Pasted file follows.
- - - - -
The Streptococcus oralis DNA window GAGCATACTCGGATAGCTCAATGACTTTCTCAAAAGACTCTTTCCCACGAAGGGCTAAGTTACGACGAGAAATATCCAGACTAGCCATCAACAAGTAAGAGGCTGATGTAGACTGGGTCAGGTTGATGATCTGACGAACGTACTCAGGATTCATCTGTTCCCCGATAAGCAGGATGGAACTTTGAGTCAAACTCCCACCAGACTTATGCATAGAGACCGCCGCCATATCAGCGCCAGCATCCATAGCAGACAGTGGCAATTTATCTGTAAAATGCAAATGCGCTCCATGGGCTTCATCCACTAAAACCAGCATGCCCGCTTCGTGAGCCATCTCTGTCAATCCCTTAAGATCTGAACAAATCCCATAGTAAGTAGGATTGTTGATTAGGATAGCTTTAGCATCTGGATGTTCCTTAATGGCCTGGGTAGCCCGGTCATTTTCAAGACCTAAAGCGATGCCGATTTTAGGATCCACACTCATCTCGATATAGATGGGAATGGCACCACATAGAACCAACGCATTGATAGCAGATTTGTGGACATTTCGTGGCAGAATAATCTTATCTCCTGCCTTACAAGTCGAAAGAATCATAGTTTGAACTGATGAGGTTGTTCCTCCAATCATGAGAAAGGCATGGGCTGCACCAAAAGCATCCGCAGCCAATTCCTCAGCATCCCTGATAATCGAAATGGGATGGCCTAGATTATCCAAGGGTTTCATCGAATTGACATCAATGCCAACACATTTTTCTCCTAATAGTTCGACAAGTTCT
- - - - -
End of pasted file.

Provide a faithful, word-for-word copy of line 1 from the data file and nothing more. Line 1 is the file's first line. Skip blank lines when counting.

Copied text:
The Streptococcus oralis DNA window GAGCATACTCGGATAGCTCAATGACTTTCTCAAAAGACTCTTTCCCACGAAGGGCTAAGTTACGACGAGAAATATCCAGACTAGCCATCAACAAGTAAGAGGCTGATGTAGACTGGGTCAGGTTGATGATCTGACGAACGTACTCAGGATTCATCTGTTCCCCGATAAGCAGGATGGAACTTTGAGTCAAACTCCCACCAGACTTATGCATAGAGACCGCCGCCATATCAGCGCCAGCATCCATAGCAGACAGTGGCAATTTATCTGTAAAATGCAAATGCGCTCCATGGGCTTCATCCACTAAAACCAGCATGCCCGCTTCGTGAGCCATCTCTGTCAATCCCTTAAGATCTGAACAAATCCCATAGTAAGTAGGATTGTTGATTAGGATAGCTTTAGCATCTGGATGTTCCTTAATGGCCTGGGTAGCCCGGTCATTTTCAAGACCTAAAGCGATGCCGATTTTAGGATCCACACTCATCTCGATATAGATGGGAATGGCACCACATAGAACCAACGCATTGATAGCAGATTTGTGGACATTTCGTGGCAGAATAATCTTATCTCCTGCCTTACAAGTCGAAAGAATCATAGTTTGAACTGATGAGGTTGTTCCTCCAATCATGAGAAAGGCATGGGCTGCACCAAAAGCATCCGCAGCCAATTCCTCAGCATCCCTGATAATCGAAATGGGATGGCCTAGATTATCCAAGGGTTTCATCGAATTGACATCAATGCCAACACATTTTTCTCCTAATAGTTCGACAAGTTCT